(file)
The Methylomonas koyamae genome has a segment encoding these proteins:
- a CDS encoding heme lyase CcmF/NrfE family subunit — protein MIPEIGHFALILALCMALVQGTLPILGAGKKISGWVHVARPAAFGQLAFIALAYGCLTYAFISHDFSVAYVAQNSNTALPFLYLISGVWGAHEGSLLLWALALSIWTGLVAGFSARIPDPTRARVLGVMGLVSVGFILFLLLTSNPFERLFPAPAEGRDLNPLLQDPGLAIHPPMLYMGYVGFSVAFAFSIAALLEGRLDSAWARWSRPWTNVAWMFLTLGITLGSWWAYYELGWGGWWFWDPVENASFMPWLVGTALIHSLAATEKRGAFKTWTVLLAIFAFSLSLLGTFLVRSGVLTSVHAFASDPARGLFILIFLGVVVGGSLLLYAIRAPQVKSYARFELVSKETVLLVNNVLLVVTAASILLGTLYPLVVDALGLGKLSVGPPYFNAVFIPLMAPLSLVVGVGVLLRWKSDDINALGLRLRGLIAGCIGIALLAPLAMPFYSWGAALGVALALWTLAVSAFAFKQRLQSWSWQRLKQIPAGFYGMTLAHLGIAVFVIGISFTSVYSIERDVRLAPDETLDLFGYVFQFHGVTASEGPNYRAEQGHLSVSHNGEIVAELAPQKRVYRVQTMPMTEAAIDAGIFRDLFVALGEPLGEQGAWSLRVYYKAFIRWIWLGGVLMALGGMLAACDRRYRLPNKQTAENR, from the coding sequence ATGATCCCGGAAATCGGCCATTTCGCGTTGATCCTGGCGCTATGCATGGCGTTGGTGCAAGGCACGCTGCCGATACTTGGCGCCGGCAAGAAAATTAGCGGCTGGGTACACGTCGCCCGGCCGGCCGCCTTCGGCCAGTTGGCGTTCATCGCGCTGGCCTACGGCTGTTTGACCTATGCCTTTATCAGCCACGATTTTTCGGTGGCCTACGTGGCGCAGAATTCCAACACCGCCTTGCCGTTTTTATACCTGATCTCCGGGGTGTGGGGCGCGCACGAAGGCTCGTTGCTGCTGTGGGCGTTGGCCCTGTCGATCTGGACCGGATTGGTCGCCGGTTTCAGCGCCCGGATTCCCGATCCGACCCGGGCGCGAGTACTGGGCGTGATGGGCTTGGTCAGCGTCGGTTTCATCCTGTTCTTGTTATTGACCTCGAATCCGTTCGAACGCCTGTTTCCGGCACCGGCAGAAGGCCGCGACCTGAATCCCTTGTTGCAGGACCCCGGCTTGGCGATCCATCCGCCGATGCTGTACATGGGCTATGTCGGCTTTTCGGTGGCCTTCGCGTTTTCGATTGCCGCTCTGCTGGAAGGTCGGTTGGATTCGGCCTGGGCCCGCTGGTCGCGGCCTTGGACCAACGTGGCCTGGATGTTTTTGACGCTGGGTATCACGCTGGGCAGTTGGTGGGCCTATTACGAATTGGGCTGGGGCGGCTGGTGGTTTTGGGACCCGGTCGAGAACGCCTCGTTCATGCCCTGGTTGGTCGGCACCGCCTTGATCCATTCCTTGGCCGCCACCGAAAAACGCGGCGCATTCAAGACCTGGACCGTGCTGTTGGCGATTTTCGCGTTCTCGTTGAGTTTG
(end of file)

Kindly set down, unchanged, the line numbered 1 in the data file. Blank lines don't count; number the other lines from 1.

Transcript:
The Methylomonas koyamae genome has a segment encoding these proteins: